Kings, Chronicles, Temple

After summarizing recent work on temple building in the Ancient Near East (1 & 2 Chronicles, 227–229), Mark Boda takes note of the differences between the accounts of Solomon’s temple building in Kings and Chronicles, with an eye to the question of whether or not the Chronicler is following ANE precedent. Scholars have suggested that “Chronicles appears to be more closely allied with the ancient ritual structure than its source in Kings” (230).

Among the features of the Chronicler’s account that suggest dependence on ANE precedent are these: First, drawing from Ray Dillard, Boda notes that “in Kings the hiring of a wise master builder occurs at the end of the account (1 Kgs 7), while in Chronicles this occurs at the outset (ch. 2).” That is closer to the ANE models. Second, “the Chronicler lays greater stress on the divine origin of the plans for the temple” by explicitly talking about a tabnit or pattern that David delivers to Solomon. Third, “in contrast to his source in Kings, which places a considerable literary interval between the theophany at Gibeon in 1 Kings 3 and the temple of the temple in 1 Kings 5, the Chronicler places the temple building directly after the visit to Gibeon. In this he echoes the broader ancient Near Eastern pattern of Temple building following a revelation to the royal figure” (230).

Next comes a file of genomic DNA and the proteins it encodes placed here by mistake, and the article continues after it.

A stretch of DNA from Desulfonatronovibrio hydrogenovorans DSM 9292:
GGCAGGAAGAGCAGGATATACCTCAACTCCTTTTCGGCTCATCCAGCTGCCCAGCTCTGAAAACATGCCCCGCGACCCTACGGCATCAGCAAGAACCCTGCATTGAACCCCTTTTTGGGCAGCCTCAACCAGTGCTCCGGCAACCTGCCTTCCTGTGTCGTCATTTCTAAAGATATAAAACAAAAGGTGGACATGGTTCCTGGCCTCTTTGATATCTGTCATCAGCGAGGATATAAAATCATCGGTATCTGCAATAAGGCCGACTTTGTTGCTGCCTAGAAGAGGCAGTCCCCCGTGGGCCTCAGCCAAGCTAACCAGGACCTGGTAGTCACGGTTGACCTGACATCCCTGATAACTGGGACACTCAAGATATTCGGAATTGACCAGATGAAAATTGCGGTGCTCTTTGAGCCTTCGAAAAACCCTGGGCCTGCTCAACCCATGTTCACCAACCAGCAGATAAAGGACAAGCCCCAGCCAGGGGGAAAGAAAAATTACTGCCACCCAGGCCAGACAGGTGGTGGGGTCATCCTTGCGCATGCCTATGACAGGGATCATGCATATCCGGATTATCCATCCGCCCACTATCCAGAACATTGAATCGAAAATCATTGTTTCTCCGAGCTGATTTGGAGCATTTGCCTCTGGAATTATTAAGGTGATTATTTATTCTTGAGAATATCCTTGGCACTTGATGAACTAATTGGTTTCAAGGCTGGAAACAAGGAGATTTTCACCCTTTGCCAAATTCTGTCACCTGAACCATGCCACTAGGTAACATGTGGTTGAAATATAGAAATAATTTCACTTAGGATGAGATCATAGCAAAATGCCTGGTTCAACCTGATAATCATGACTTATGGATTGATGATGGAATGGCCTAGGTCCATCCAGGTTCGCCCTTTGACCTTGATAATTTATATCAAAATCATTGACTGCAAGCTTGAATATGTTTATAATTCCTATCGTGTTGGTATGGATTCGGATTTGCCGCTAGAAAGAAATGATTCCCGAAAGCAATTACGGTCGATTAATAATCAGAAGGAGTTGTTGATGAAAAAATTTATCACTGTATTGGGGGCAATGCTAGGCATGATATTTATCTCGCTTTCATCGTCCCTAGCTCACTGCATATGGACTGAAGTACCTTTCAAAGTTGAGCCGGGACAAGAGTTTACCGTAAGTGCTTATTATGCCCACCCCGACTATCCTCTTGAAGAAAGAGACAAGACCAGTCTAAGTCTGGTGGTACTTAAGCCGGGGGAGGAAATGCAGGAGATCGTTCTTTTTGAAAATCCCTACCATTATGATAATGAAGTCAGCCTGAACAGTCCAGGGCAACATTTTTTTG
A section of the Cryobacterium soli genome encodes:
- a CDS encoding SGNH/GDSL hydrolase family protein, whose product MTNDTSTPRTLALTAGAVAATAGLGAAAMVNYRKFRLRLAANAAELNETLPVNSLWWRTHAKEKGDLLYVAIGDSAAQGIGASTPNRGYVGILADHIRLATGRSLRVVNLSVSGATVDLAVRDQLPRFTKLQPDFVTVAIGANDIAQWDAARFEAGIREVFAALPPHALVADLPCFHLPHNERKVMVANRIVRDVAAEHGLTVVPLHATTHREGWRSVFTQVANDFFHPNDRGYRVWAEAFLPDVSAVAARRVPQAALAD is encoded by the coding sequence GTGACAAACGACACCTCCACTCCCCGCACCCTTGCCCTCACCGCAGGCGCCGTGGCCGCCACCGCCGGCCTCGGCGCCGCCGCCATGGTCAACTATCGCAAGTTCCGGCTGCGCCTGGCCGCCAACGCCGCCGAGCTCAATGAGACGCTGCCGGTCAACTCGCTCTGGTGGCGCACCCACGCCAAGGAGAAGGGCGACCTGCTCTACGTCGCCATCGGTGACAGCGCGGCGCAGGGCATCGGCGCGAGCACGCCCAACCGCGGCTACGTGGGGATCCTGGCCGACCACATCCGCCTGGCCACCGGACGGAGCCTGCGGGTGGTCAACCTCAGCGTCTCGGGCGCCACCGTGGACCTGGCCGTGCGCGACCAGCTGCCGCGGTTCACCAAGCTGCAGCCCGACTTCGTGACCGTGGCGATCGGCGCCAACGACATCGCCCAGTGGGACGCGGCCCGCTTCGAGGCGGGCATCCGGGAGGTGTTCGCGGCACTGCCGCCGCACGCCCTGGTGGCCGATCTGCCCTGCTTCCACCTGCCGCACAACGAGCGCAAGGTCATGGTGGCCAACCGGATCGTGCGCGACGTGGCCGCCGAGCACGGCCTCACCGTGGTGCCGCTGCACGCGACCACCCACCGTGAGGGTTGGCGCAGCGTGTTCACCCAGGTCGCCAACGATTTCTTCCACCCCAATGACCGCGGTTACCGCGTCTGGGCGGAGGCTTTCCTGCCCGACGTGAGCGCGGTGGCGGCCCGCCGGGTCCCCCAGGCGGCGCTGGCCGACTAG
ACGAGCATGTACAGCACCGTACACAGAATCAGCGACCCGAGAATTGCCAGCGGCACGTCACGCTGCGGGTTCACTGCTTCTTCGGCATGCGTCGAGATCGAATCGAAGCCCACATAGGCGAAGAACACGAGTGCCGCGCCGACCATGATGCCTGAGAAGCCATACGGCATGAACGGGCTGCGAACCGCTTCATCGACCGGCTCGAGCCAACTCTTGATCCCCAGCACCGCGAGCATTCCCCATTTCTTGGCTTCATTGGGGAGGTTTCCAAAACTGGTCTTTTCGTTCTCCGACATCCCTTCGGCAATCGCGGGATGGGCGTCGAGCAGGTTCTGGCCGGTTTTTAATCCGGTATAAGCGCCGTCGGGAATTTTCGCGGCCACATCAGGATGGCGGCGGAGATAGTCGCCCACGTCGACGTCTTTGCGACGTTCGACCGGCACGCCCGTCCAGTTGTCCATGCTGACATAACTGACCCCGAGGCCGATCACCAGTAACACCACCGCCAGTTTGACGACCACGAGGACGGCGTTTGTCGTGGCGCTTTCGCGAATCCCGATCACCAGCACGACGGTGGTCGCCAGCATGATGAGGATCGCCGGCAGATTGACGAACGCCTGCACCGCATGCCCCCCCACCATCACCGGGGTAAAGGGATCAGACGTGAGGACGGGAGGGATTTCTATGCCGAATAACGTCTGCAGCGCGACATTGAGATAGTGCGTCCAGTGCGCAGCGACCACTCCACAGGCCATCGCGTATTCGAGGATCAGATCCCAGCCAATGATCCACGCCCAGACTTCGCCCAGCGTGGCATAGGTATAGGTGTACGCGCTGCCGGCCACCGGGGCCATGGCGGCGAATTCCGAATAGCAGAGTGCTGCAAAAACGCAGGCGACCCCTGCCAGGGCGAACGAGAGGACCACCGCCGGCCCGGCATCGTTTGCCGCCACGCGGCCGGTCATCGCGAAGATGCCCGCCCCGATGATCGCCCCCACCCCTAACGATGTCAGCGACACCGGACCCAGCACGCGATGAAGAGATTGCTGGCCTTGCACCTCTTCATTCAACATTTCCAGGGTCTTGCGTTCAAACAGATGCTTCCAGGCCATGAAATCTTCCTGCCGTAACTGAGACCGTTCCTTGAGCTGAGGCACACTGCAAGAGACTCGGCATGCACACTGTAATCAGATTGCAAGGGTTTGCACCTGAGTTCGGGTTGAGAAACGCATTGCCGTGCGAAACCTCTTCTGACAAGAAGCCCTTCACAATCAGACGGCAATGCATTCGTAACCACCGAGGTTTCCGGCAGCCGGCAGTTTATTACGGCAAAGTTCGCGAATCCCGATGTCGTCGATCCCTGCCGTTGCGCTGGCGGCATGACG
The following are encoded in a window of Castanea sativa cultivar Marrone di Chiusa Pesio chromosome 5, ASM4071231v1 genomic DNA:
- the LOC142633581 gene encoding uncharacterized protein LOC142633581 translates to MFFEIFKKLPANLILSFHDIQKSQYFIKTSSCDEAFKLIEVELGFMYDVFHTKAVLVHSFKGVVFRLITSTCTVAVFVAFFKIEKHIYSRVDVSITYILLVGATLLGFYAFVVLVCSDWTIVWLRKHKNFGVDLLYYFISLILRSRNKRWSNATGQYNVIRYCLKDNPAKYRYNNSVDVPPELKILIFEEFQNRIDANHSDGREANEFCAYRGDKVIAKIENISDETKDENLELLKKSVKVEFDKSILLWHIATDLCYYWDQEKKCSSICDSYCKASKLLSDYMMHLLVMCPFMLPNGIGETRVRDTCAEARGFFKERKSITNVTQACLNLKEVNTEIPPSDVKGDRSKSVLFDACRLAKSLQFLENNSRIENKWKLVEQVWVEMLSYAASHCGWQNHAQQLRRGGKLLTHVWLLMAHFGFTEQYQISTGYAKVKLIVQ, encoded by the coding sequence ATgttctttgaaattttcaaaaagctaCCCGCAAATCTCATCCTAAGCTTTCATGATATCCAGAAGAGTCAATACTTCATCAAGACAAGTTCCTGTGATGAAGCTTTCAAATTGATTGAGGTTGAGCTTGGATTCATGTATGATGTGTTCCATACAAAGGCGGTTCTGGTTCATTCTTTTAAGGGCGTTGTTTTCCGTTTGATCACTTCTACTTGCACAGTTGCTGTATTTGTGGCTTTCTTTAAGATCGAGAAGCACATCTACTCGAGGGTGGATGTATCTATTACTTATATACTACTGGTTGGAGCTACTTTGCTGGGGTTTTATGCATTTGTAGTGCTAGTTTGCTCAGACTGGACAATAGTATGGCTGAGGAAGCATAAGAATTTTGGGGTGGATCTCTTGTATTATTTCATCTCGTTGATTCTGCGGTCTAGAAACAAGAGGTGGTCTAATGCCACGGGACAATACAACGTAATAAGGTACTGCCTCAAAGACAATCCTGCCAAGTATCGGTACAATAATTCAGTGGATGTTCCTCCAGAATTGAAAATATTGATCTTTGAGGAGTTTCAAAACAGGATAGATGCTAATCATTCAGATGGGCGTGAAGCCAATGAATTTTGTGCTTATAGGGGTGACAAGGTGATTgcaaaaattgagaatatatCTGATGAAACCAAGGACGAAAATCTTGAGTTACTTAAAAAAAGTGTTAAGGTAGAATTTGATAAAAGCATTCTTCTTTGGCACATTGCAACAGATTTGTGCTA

Boda, though, doesn’t think the case is decisive. The Chronicler may have had other reasons for shaping the story of Solomon’s building in the way he did.

The closing of the gap between Solomon’s dream and the temple is due to his “fixation on the Temple and its services.” In Kings, Solomon receives wisdom to rule justly, and demonstrates his wisdom in the judgment of the two prostitutes; “for the Chronicler Yahweh appeared to Solomon and endowed him with wisdom mainly for building the Temple.” Some of the divergences from Kings are “due to the Chronicler’s technique of linking his story to patterns established in the construction of the Tabernacle.” Thus, the fact that David has a tabnit is part of a Moses typology that runs through the Chronicler’s account (230).

Boda thinks it possible that the Chronicler is “drawing on the broader ancient Near Eastern patterns of Temple construction” but “it appears that this was mediated to him through the biblical accounts of the construction of the Tabernacle and second Temple. In this the Chronicler legitimized the Temple through links to the past but also made it relevant through links to the present of his audience” (231).

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